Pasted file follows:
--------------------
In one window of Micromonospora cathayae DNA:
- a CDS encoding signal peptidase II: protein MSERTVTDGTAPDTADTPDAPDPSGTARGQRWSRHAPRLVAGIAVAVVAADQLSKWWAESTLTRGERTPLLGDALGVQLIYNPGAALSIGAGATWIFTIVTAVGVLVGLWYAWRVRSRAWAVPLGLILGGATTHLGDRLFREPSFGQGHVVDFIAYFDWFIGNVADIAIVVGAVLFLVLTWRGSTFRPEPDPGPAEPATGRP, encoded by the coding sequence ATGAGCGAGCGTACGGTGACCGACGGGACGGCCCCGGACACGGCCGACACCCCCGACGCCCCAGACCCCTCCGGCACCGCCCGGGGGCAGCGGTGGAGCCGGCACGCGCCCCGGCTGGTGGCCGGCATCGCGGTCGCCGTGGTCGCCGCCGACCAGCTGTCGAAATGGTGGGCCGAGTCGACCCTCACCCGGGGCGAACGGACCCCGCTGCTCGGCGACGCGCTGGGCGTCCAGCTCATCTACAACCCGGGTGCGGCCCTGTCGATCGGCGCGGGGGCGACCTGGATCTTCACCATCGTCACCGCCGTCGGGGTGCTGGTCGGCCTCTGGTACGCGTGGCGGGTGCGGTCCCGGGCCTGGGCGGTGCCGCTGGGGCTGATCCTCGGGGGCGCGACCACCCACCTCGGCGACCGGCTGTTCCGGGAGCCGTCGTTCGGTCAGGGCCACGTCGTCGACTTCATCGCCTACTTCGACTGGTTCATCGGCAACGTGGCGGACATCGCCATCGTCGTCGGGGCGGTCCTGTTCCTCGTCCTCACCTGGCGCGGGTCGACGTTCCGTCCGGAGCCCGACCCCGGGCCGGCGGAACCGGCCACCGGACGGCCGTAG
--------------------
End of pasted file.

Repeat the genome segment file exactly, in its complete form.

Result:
In one window of Micromonospora cathayae DNA:
- a CDS encoding signal peptidase II: protein MSERTVTDGTAPDTADTPDAPDPSGTARGQRWSRHAPRLVAGIAVAVVAADQLSKWWAESTLTRGERTPLLGDALGVQLIYNPGAALSIGAGATWIFTIVTAVGVLVGLWYAWRVRSRAWAVPLGLILGGATTHLGDRLFREPSFGQGHVVDFIAYFDWFIGNVADIAIVVGAVLFLVLTWRGSTFRPEPDPGPAEPATGRP, encoded by the coding sequence ATGAGCGAGCGTACGGTGACCGACGGGACGGCCCCGGACACGGCCGACACCCCCGACGCCCCAGACCCCTCCGGCACCGCCCGGGGGCAGCGGTGGAGCCGGCACGCGCCCCGGCTGGTGGCCGGCATCGCGGTCGCCGTGGTCGCCGCCGACCAGCTGTCGAAATGGTGGGCCGAGTCGACCCTCACCCGGGGCGAACGGACCCCGCTGCTCGGCGACGCGCTGGGCGTCCAGCTCATCTACAACCCGGGTGCGGCCCTGTCGATCGGCGCGGGGGCGACCTGGATCTTCACCATCGTCACCGCCGTCGGGGTGCTGGTCGGCCTCTGGTACGCGTGGCGGGTGCGGTCCCGGGCCTGGGCGGTGCCGCTGGGGCTGATCCTCGGGGGCGCGACCACCCACCTCGGCGACCGGCTGTTCCGGGAGCCGTCGTTCGGTCAGGGCCACGTCGTCGACTTCATCGCCTACTTCGACTGGTTCATCGGCAACGTGGCGGACATCGCCATCGTCGTCGGGGCGGTCCTGTTCCTCGTCCTCACCTGGCGCGGGTCGACGTTCCGTCCGGAGCCCGACCCCGGGCCGGCGGAACCGGCCACCGGACGGCCGTAG